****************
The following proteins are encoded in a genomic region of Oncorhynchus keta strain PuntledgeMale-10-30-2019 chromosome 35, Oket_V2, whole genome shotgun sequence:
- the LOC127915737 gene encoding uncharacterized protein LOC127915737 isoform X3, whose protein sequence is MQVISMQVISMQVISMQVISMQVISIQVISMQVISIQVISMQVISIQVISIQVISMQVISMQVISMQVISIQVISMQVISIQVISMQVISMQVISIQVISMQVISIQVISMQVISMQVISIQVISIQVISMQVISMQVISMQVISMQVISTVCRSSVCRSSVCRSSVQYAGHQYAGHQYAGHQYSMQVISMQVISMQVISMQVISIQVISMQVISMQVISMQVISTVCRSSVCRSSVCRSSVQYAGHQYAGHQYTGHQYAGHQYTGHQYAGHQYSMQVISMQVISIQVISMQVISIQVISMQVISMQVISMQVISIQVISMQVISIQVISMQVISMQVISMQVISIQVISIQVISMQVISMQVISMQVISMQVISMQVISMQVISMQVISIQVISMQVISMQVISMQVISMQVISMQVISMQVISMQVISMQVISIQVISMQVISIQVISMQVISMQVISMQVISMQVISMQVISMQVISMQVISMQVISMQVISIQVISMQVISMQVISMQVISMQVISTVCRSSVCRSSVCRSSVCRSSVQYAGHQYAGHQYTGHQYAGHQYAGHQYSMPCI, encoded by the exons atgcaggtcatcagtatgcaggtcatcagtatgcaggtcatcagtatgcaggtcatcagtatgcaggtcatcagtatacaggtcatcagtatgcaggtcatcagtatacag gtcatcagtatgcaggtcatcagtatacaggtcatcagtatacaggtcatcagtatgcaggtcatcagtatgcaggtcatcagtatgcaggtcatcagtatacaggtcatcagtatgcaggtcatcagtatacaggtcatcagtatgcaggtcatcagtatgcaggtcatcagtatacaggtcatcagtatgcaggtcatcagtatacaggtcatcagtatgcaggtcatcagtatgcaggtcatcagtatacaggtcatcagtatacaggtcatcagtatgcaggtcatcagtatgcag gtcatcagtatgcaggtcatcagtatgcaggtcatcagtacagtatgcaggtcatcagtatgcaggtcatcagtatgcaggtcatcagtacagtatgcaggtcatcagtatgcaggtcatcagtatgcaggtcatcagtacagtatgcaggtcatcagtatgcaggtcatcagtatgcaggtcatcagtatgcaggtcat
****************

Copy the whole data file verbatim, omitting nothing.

The following proteins are encoded in a genomic region of Oncorhynchus keta strain PuntledgeMale-10-30-2019 chromosome 35, Oket_V2, whole genome shotgun sequence:
- the LOC127915737 gene encoding uncharacterized protein LOC127915737 isoform X3, whose protein sequence is MQVISMQVISMQVISMQVISMQVISIQVISMQVISIQVISMQVISIQVISIQVISMQVISMQVISMQVISIQVISMQVISIQVISMQVISMQVISIQVISMQVISIQVISMQVISMQVISIQVISIQVISMQVISMQVISMQVISMQVISTVCRSSVCRSSVCRSSVQYAGHQYAGHQYAGHQYSMQVISMQVISMQVISMQVISIQVISMQVISMQVISMQVISTVCRSSVCRSSVCRSSVQYAGHQYAGHQYTGHQYAGHQYTGHQYAGHQYSMQVISMQVISIQVISMQVISIQVISMQVISMQVISMQVISIQVISMQVISIQVISMQVISMQVISMQVISIQVISIQVISMQVISMQVISMQVISMQVISMQVISMQVISMQVISIQVISMQVISMQVISMQVISMQVISMQVISMQVISMQVISMQVISIQVISMQVISIQVISMQVISMQVISMQVISMQVISMQVISMQVISMQVISMQVISMQVISIQVISMQVISMQVISMQVISMQVISTVCRSSVCRSSVCRSSVCRSSVQYAGHQYAGHQYTGHQYAGHQYAGHQYSMPCI, encoded by the exons atgcaggtcatcagtatgcaggtcatcagtatgcaggtcatcagtatgcaggtcatcagtatgcaggtcatcagtatacaggtcatcagtatgcaggtcatcagtatacag gtcatcagtatgcaggtcatcagtatacaggtcatcagtatacaggtcatcagtatgcaggtcatcagtatgcaggtcatcagtatgcaggtcatcagtatacaggtcatcagtatgcaggtcatcagtatacaggtcatcagtatgcaggtcatcagtatgcaggtcatcagtatacaggtcatcagtatgcaggtcatcagtatacaggtcatcagtatgcaggtcatcagtatgcaggtcatcagtatacaggtcatcagtatacaggtcatcagtatgcaggtcatcagtatgcag gtcatcagtatgcaggtcatcagtatgcaggtcatcagtacagtatgcaggtcatcagtatgcaggtcatcagtatgcaggtcatcagtacagtatgcaggtcatcagtatgcaggtcatcagtatgcaggtcatcagtacagtatgcaggtcatcagtatgcaggtcatcagtatgcaggtcatcagtatgcaggtcat